The Iberian settlement ‘Castellar de Meca’ (V-II centuries BC), is located in the municipality of Ayora, in the region of ‘El Valle de Ayora-Cofrentes’, on a long hill called ‘Mugrón de Meca’, inside the “Casas de Meca” property.
It has been declared an Asset of Cultural Interest since June 3, 1931 by the Ministry of Culture.
The ruins are considered to belong to an Iberian settlement occupying approximately 15 hectares. At first glance you can see its ancient walls that served as a defense to this population, but also because of the characteristics of the land, they are also part of a natural fortress, standing at 1218 meters above sea level at its most high. It is located on a plateau of the mountain, with a single access, and possibly by the Iberians traced a path, the so-called Camino Hondo (which today still retains important traces of the footprints left by the wheels of the cars, and small cavities, where the beasts that carried their loads put their feet), which united the city-fortress with the plain. From this Iberian period are also the remains of houses excavated in the rock as well as the cisterns.
The Iberian city disappeared with the conquest of the Romans, although the Iberian influence was maintained for a time. In the western area there are remains of a Roman tower, there is no evidence that there were architectural elements, although they were found ashlars of various sizes well carved.
The population was growing and extending on the slopes, on the unused Iberian road, constructing rectangular medieval rooms. It is known that in the fifteenth century the city was deserted, which may be due to the outbreak of Black Death suffered by the area in the mid-fourteenth century.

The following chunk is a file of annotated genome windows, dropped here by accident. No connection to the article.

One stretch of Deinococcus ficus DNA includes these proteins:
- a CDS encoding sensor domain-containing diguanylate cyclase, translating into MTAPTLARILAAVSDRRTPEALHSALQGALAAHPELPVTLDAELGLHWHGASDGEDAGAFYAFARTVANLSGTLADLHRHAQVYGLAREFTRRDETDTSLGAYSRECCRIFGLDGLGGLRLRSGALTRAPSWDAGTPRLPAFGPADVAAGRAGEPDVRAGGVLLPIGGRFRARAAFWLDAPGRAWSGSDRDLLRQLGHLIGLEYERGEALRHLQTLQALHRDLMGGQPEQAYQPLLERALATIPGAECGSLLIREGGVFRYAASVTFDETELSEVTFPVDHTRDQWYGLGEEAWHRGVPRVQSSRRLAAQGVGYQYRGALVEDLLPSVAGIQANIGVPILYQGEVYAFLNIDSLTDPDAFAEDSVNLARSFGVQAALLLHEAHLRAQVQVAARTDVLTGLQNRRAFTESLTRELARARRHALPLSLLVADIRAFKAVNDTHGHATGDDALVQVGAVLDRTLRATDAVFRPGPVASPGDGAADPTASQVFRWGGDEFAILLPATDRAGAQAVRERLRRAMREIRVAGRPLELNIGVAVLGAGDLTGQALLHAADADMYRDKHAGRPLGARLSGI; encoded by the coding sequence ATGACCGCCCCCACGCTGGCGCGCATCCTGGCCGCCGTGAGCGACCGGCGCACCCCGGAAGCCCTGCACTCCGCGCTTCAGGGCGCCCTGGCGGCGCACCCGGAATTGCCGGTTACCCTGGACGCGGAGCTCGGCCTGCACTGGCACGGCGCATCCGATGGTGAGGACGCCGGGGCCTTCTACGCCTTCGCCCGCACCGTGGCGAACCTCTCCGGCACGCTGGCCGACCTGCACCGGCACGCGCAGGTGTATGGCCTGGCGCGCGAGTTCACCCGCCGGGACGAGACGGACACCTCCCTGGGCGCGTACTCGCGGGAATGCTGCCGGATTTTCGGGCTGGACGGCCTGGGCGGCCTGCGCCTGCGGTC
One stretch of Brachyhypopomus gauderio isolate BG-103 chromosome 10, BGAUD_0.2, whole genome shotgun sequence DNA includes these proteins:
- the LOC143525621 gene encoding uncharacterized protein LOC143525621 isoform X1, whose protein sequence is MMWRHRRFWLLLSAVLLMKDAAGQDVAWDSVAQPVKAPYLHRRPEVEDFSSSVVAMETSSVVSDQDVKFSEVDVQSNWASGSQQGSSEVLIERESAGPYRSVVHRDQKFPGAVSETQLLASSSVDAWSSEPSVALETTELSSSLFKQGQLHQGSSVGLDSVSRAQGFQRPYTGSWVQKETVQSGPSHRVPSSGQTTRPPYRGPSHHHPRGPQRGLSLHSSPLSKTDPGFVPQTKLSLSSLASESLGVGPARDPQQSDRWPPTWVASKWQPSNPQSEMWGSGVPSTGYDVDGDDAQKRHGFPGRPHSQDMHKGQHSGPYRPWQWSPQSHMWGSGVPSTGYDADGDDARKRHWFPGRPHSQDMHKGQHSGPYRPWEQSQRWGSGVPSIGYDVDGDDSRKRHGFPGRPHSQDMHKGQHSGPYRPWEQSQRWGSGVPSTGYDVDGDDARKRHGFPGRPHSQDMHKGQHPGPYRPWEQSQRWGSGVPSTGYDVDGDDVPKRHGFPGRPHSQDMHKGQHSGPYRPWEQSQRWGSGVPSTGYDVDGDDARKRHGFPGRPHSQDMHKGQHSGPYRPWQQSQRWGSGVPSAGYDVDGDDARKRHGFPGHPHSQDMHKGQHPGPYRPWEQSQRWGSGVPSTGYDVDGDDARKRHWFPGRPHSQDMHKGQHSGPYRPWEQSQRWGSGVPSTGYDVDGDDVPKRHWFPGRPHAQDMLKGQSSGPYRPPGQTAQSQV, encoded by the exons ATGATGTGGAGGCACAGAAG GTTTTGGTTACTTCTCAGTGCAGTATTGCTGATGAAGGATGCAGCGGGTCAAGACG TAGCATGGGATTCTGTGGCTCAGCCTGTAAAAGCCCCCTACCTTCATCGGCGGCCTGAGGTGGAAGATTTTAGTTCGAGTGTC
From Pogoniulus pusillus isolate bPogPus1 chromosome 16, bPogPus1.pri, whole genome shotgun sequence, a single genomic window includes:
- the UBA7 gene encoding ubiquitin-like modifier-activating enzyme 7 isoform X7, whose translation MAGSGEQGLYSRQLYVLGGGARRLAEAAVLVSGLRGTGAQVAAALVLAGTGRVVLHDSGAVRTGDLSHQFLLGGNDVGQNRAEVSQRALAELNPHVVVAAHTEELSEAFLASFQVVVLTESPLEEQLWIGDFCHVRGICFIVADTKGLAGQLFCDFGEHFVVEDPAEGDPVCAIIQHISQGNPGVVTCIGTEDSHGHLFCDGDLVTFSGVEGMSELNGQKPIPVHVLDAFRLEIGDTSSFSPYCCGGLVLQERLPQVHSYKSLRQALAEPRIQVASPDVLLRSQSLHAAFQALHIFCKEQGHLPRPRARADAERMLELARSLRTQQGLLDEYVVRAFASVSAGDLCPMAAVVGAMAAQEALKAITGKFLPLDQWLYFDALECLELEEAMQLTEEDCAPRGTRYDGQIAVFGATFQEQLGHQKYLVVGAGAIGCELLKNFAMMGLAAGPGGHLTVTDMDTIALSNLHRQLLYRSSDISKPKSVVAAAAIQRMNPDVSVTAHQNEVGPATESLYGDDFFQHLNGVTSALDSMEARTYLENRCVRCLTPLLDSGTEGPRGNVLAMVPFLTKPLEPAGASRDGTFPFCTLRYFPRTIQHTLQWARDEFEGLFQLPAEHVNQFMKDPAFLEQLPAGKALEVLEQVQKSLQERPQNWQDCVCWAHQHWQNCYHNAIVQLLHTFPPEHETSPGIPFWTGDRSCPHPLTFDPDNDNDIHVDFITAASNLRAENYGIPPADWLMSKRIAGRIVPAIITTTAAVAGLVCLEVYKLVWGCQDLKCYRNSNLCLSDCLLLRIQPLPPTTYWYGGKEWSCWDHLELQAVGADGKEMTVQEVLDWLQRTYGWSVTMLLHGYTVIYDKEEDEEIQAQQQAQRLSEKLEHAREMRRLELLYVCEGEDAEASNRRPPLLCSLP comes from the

The characteristics of the town suggest that this would be a large store of agricultural products that would explain the access road to facilitate its transport from the plain. The construction of the road and storage systems requires a leader class with the ability to organize resources and manage them effectively. In times of depression due to bad harvests or crises, the defense of the place and its surplus resources stored in good times would be fundamental.
These Iberian ruling classes and a well-organized economic system would be the basis for the development of Iberian culture from the 5th to the 3rd century BC., with its ability to create funerary monuments, rich necropolis, shrines and sculpture, characteristic of the area. The Castellar de Meca would be an important economic center of which only remains its skeleton printed in stone. The scientific excavation of the city would make it clear, definitely, that we are facing one of the main Iberian cities.